The Maya civilization was one of the Western Hemisphere's greatest, at its height reaching from southern Mexico to Guatemala and northern Belize. Dating back to approximately 1500 B.C., the Maya began with small villages and developed an agriculture of maize (corn), squash, and beans. During the Maya culture's Classical period (ca. 250-900 A.D.), over 40 cities flourished, each with as many as 50,000 people, and the total Maya population grew to two million. The Maya experienced a sudden decline in ca. 900 A.D.; the cause is not known for certain, but wars or agricultural failure may have been the reason. By the time of the Spanish conquest most of the Maya had returned to a village-based agricultural system, but they perpetuated the ancient religious beliefs and rites so central to their great classical civilization.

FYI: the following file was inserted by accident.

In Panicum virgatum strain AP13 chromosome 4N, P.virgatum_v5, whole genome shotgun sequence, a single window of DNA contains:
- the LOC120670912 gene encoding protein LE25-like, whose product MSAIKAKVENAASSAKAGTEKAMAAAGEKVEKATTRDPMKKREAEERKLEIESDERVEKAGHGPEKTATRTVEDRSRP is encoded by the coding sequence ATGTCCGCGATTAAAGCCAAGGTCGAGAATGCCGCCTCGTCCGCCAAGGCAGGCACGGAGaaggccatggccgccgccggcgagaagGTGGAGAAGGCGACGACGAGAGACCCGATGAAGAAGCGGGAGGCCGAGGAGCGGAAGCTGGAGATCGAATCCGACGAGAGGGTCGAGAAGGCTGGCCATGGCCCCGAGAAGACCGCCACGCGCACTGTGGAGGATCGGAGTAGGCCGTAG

As in other cultures, Maya códices recorded crucial information. They were considered sacred manuals documenting the workings of the universe, used by priests to interpret and influence unseen forces, as well as to conduct religious ceremonies believed to be essential for the well being of the people. The achievements of the Maya in astronomy and mathematics were inextricably tied to their religious beliefs, bringing together science and ritual to reveal the patterns and cycles of the universe. The once-rich body of Maya códices also documented astrology, divinatory practices, history, crafts, and other activities. Maya códices were written on fig bark paper and bound in jaguar skin.

Unfortunately, only four Maya códices have survived. Three are in European libraries: the Dresden, the Madrid, and the Paris. The fourth, the Grolier Codex, is in Mexico City; not all scholars agree that it is of Maya origin.

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